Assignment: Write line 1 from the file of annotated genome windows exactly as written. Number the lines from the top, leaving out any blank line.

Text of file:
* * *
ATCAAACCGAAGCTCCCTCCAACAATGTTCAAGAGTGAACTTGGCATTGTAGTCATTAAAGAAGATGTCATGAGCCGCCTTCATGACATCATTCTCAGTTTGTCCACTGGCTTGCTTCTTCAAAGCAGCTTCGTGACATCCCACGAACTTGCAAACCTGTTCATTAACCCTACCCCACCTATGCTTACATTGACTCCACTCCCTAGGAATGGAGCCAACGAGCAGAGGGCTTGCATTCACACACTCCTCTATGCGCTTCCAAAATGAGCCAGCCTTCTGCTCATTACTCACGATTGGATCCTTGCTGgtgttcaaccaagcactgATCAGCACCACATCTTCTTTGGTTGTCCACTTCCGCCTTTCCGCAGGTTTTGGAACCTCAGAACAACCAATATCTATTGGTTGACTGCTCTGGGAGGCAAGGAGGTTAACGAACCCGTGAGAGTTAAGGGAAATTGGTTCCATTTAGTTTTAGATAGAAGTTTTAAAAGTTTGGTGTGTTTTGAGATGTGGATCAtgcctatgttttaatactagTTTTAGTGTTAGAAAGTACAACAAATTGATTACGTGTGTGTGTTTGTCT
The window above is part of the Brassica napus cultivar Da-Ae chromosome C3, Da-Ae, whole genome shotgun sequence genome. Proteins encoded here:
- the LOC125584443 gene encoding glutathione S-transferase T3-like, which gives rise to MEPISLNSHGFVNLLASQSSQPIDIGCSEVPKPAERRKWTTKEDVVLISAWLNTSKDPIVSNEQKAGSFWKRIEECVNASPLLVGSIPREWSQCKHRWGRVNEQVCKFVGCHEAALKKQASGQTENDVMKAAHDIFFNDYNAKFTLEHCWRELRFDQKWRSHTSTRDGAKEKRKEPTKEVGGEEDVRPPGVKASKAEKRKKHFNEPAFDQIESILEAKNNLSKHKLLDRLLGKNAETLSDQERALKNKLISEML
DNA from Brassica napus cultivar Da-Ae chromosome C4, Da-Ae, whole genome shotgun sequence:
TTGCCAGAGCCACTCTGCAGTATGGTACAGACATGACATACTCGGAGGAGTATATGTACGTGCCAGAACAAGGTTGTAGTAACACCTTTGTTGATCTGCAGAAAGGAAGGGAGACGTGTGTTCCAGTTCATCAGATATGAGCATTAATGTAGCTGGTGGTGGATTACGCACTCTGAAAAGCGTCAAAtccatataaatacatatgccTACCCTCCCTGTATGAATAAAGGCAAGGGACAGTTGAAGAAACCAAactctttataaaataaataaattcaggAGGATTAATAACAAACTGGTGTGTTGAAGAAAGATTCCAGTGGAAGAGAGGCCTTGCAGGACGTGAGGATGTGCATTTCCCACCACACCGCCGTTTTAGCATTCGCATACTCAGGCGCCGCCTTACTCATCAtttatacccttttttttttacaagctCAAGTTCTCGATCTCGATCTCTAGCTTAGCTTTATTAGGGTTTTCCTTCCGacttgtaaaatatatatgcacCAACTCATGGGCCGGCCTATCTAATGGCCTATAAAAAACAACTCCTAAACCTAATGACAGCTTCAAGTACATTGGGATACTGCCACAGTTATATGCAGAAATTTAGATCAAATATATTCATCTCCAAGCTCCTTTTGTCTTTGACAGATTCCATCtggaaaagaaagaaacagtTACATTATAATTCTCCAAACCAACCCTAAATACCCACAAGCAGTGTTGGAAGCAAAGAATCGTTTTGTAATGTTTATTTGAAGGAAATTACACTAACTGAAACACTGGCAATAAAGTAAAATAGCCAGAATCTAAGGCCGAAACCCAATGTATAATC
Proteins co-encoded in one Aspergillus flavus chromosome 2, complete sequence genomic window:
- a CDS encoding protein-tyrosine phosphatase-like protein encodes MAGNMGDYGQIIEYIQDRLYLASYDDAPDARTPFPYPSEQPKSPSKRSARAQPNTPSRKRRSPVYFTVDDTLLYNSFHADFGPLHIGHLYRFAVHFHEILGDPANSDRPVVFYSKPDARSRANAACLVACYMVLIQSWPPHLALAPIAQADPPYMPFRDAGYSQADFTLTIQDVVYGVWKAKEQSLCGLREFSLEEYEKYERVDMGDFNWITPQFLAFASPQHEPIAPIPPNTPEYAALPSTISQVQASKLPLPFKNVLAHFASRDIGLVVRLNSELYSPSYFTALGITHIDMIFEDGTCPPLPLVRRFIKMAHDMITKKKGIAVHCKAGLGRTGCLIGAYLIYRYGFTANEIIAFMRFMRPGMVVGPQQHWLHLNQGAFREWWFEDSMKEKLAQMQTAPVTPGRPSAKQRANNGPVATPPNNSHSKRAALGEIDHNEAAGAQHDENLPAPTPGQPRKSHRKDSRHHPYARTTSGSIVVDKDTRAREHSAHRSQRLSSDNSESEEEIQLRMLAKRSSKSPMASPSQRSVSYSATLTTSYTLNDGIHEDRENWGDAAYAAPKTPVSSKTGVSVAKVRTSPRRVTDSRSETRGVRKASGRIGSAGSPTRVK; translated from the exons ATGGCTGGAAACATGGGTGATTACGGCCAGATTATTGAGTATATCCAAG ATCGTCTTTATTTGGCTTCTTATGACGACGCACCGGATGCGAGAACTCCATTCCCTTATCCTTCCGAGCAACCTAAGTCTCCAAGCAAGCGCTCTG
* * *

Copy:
ATCAAACCGAAGCTCCCTCCAACAATGTTCAAGAGTGAACTTGGCATTGTAGTCATTAAAGAAGATGTCATGAGCCGCCTTCATGACATCATTCTCAGTTTGTCCACTGGCTTGCTTCTTCAAAGCAGCTTCGTGACATCCCACGAACTTGCAAACCTGTTCATTAACCCTACCCCACCTATGCTTACATTGACTCCACTCCCTAGGAATGGAGCCAACGAGCAGAGGGCTTGCATTCACACACTCCTCTATGCGCTTCCAAAATGAGCCAGCCTTCTGCTCATTACTCACGATTGGATCCTTGCTGgtgttcaaccaagcactgATCAGCACCACATCTTCTTTGGTTGTCCACTTCCGCCTTTCCGCAGGTTTTGGAACCTCAGAACAACCAATATCTATTGGTTGACTGCTCTGGGAGGCAAGGAGGTTAACGAACCCGTGAGAGTTAAGGGAAATTGGTTCCATTTAGTTTTAGATAGAAGTTTTAAAAGTTTGGTGTGTTTTGAGATGTGGATCAtgcctatgttttaatactagTTTTAGTGTTAGAAAGTACAACAAATTGATTACGTGTGTGTGTTTGTCT